Omar Domkus

Expressions from the Lower Frequencies

Meeting a Rock-N-Roll Legend

It was 1988 and the band that I was in was Cygnet.  We were booked to play a club in North Hollywood called the Palomino.

The Palomino was a Country Music club but in this time period it was opening its doors to rock and alternative bands.

One night Cygnet was booked to play a show.  We showed up, set up, and played the show.  When we were done we began tearing down our equipment from the stage to allow the next act to perform and someone said that Jerry Lee Lewis was in the bar and had heard our set.  I looked over towards the bar and did not see anyone that looked like him.  We exited the club via the stage door that led to the parking lot where we were un-loading and re-loading our equipment into our cars.

My friend, Greg Chang, was called over to a car in the parking lot and then ran over to me and said, “Omar, Jerry Lee Lewis is in that car and he wants to talk to you.”  My initial thought was, “yeah sure,” but I went over to the car anyway.

I went to the driver’s side of the car and looked in.  The man in the seat did not look like Jerry Lee Lewis but when he directed my attention to the passenger of the vehicle, sure enough, it was Jerry Lee himself.

He extended his hand to me and as he shook my hand he said, “Son, that was some of the finest bass playing I have seen in a long time.  Keep it up.”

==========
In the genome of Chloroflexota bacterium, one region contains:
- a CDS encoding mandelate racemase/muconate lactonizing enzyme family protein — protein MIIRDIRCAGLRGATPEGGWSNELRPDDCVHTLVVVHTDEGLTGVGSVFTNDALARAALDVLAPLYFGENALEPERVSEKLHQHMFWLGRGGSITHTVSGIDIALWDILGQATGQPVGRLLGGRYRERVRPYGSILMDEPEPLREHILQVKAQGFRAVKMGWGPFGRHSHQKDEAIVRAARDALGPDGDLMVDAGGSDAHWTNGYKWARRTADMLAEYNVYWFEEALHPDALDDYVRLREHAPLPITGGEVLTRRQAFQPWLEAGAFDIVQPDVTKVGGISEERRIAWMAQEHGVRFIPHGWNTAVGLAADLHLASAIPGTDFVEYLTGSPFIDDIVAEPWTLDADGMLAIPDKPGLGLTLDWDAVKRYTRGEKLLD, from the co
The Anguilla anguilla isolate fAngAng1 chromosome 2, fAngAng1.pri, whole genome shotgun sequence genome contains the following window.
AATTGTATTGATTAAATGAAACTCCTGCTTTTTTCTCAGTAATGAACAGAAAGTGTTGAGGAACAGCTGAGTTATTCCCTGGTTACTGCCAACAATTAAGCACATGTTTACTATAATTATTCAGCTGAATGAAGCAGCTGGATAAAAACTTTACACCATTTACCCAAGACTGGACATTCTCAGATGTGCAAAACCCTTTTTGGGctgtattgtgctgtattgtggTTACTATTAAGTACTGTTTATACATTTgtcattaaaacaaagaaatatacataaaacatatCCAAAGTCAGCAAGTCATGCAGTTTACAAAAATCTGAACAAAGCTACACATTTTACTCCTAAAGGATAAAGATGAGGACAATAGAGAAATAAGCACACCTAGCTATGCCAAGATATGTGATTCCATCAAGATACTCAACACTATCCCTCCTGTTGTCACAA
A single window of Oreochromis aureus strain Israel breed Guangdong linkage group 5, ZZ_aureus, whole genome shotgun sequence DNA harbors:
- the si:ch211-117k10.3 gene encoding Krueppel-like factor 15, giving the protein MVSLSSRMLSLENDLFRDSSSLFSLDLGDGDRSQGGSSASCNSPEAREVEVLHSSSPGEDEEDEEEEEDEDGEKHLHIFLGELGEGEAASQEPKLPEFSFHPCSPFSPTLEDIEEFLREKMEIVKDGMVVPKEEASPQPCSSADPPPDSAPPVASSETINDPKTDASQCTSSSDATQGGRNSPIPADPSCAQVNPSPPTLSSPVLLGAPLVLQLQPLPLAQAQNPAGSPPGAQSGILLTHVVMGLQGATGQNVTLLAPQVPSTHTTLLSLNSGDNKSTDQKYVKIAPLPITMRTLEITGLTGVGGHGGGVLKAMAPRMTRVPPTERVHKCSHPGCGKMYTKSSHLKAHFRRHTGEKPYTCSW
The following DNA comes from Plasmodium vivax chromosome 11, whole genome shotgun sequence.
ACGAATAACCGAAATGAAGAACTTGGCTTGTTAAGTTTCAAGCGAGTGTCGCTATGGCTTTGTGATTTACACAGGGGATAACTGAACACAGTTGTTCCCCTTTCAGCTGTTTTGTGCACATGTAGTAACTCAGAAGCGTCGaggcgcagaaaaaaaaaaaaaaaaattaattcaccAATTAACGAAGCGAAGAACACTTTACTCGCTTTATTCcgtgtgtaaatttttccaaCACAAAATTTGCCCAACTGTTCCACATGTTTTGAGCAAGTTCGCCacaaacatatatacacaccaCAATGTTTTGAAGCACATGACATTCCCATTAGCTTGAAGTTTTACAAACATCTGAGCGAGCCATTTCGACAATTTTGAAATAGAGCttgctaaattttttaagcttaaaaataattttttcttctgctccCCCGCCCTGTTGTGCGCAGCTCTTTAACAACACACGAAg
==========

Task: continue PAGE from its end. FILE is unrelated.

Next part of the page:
I thanked him and said that I respected his work.  I stepped back and they drove away.

I was 21 at the time and it was an incredible ego boost to know that my playing had impressed such a musical icon as Jerry Lee Lewis.  Let’s face it,  Jerry Lee Lewis is one of those responsible for the rock music we all are influenced by.

It was my “brush with greatness” to quote David Letterman.

9/2/10 – Here is an update to this story. I was informed of the following occurrence on 8/31/10 by long time Scaterd-Few fan, friend, and fellow bassist Robert Cruz. He informed me that this took place in April of 2007.

Robert said, “I was playing bass in an all Native band by the name of “Wagonburner”. We played at a pretty wild scene known as The Gathering of Nations Pow-Wow in Albuquerque New Mexico. As we got off the stage, Jerry Lee Lewis comes up to me and says, “Damn boy! You were on fire but you ain’t no Omar. That boy is the best player in all of Rock and Roll. You can learn a thing or two from him.” I said, “Domkus?” He just patted me on the shoulder and left. I figure he was referring to you because everyone I have spoken to in the last 20 years that has heard you play says your name with the same tone, OoooMMarr, Long and reverent.”

What amazes me about this story is that after 20 years, Jerry Lee Lewis still seems to remember who I am. I hope my head still fits through the front door.